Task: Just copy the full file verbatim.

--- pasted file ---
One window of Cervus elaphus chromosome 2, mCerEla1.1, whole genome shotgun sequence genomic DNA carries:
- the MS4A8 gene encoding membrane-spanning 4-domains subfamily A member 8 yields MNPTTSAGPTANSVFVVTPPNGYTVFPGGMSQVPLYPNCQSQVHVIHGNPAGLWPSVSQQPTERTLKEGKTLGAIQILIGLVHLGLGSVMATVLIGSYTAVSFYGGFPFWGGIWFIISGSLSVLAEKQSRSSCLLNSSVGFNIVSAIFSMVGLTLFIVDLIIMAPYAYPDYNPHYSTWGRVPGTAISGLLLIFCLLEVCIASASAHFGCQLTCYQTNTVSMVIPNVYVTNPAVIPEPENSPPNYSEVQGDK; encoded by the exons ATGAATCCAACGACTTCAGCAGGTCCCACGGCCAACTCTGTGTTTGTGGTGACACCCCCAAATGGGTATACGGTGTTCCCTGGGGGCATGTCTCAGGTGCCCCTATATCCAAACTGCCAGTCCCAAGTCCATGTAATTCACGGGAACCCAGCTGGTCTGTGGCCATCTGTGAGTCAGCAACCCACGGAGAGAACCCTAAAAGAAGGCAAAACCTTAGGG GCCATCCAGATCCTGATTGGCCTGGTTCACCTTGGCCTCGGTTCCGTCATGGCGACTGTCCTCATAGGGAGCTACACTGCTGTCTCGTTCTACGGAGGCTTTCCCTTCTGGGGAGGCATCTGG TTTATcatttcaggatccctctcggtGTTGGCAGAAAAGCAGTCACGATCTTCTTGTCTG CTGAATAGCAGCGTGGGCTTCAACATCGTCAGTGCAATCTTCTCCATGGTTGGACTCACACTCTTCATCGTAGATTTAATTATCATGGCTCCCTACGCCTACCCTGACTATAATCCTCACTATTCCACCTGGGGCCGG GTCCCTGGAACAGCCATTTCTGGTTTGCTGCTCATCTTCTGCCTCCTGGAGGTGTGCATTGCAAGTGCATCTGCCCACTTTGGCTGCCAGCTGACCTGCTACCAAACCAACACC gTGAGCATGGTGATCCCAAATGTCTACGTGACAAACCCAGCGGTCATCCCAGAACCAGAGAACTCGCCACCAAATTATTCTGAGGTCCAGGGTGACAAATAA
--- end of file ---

One window of Cervus elaphus chromosome 2, mCerEla1.1, whole genome shotgun sequence genomic DNA carries:
- the MS4A8 gene encoding membrane-spanning 4-domains subfamily A member 8 yields MNPTTSAGPTANSVFVVTPPNGYTVFPGGMSQVPLYPNCQSQVHVIHGNPAGLWPSVSQQPTERTLKEGKTLGAIQILIGLVHLGLGSVMATVLIGSYTAVSFYGGFPFWGGIWFIISGSLSVLAEKQSRSSCLLNSSVGFNIVSAIFSMVGLTLFIVDLIIMAPYAYPDYNPHYSTWGRVPGTAISGLLLIFCLLEVCIASASAHFGCQLTCYQTNTVSMVIPNVYVTNPAVIPEPENSPPNYSEVQGDK; encoded by the exons ATGAATCCAACGACTTCAGCAGGTCCCACGGCCAACTCTGTGTTTGTGGTGACACCCCCAAATGGGTATACGGTGTTCCCTGGGGGCATGTCTCAGGTGCCCCTATATCCAAACTGCCAGTCCCAAGTCCATGTAATTCACGGGAACCCAGCTGGTCTGTGGCCATCTGTGAGTCAGCAACCCACGGAGAGAACCCTAAAAGAAGGCAAAACCTTAGGG GCCATCCAGATCCTGATTGGCCTGGTTCACCTTGGCCTCGGTTCCGTCATGGCGACTGTCCTCATAGGGAGCTACACTGCTGTCTCGTTCTACGGAGGCTTTCCCTTCTGGGGAGGCATCTGG TTTATcatttcaggatccctctcggtGTTGGCAGAAAAGCAGTCACGATCTTCTTGTCTG CTGAATAGCAGCGTGGGCTTCAACATCGTCAGTGCAATCTTCTCCATGGTTGGACTCACACTCTTCATCGTAGATTTAATTATCATGGCTCCCTACGCCTACCCTGACTATAATCCTCACTATTCCACCTGGGGCCGG GTCCCTGGAACAGCCATTTCTGGTTTGCTGCTCATCTTCTGCCTCCTGGAGGTGTGCATTGCAAGTGCATCTGCCCACTTTGGCTGCCAGCTGACCTGCTACCAAACCAACACC gTGAGCATGGTGATCCCAAATGTCTACGTGACAAACCCAGCGGTCATCCCAGAACCAGAGAACTCGCCACCAAATTATTCTGAGGTCCAGGGTGACAAATAA